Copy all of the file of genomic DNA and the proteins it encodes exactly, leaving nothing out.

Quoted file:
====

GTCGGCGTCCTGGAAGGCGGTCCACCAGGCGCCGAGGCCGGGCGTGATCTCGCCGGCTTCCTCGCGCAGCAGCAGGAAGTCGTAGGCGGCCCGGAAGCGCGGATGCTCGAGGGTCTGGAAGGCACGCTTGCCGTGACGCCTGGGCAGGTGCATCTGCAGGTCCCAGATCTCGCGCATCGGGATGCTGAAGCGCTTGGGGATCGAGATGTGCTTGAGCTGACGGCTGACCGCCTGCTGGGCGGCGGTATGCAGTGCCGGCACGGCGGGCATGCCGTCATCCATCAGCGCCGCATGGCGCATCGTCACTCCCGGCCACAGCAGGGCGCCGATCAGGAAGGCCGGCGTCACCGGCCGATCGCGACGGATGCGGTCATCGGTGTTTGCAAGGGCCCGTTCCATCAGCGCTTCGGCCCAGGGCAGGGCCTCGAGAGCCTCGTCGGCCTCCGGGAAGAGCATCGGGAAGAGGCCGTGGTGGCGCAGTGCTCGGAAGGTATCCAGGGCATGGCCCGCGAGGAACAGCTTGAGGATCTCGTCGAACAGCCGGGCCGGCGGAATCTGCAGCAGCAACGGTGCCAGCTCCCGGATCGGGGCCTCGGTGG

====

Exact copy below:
GTCGGCGTCCTGGAAGGCGGTCCACCAGGCGCCGAGGCCGGGCGTGATCTCGCCGGCTTCCTCGCGCAGCAGCAGGAAGTCGTAGGCGGCCCGGAAGCGCGGATGCTCGAGGGTCTGGAAGGCACGCTTGCCGTGACGCCTGGGCAGGTGCATCTGCAGGTCCCAGATCTCGCGCATCGGGATGCTGAAGCGCTTGGGGATCGAGATGTGCTTGAGCTGACGGCTGACCGCCTGCTGGGCGGCGGTATGCAGTGCCGGCACGGCGGGCATGCCGTCATCCATCAGCGCCGCATGGCGCATCGTCACTCCCGGCCACAGCAGGGCGCCGATCAGGAAGGCCGGCGTCACCGGCCGATCGCGACGGATGCGGTCATCGGTGTTTGCAAGGGCCCGTTCCATCAGCGCTTCGGCCCAGGGCAGGGCCTCGAGAGCCTCGTCGGCCTCCGGGAAGAGCATCGGGAAGAGGCCGTGGTGGCGCAGTGCTCGGAAGGTATCCAGGGCATGGCCCGCGAGGAACAGCTTGAGGATCTCGTCGAACAGCCGGGCCGGCGGAATCTGCAGCAGCAACGGTGCCAGCTCCCGGATCGGGGCCTCGGTGG